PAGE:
Conclusions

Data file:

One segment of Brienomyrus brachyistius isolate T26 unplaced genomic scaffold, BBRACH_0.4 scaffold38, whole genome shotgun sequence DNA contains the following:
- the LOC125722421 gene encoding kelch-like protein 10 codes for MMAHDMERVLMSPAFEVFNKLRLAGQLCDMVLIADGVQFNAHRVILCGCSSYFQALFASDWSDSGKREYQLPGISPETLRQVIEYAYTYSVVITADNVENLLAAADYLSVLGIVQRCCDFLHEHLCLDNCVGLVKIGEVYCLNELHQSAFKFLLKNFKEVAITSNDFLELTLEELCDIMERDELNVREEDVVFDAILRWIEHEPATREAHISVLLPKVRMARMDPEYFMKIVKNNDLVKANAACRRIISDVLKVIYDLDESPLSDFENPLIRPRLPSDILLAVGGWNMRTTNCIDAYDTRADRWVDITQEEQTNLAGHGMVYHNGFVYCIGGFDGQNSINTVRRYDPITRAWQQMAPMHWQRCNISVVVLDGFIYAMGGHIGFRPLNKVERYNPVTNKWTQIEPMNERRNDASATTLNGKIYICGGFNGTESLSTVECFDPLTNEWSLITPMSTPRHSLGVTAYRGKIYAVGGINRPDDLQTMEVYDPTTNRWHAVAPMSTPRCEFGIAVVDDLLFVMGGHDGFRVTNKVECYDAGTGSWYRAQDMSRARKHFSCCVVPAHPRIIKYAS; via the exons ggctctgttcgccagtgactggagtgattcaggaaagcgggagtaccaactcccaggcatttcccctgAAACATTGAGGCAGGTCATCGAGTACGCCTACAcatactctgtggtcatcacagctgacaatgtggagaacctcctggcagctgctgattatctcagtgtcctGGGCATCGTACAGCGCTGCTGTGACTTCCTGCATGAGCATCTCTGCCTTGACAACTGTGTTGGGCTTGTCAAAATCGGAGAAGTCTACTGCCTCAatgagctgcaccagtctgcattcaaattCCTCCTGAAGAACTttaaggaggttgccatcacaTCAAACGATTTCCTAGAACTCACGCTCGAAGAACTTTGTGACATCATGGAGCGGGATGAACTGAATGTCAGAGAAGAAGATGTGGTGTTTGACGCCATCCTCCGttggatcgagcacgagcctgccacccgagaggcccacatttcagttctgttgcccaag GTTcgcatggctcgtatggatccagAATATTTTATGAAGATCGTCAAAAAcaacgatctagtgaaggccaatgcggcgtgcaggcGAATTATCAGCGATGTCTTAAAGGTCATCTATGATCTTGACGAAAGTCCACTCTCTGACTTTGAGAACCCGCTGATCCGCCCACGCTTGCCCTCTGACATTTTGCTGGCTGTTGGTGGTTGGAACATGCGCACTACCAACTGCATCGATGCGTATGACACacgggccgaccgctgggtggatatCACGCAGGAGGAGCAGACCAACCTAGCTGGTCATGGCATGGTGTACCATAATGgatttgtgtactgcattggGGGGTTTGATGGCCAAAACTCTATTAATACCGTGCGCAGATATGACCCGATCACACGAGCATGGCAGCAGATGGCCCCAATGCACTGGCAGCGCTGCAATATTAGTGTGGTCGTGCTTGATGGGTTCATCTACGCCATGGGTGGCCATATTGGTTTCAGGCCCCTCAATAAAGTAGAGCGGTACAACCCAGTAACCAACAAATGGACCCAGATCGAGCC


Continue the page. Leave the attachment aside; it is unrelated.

A solar air radiant heating system for a high-performance house must have thermal storage so that the heat release is delayed to the night hours. This is best provided as an integral part of the massive bearing construction of the house to minimize added costs. Typical solutions are to incorporate air channels in the floor (hypocaust) or masonry walls (murocaust). Good performance depends on a careful match between the collector size, storage capacity and rate of heat release, and heat demand of the house. The latter is especially true for high-performance houses. Over-dimensioning the system can result in overheating and low efficiency. In middle Europe, the useful heat contribution over the heating season of a well-designed system can lie between 50 and 300 kWh/m2/collector. Finally, and importantly, such a system must be coupled to the DHW production in order to be economical. A reduction of up to 60 per cent in the energy for hot water production is then possible. The economics are still further improved if the hypocaust or murocaust system is designed in this way and is used to provide the further benefit of summer cooling.

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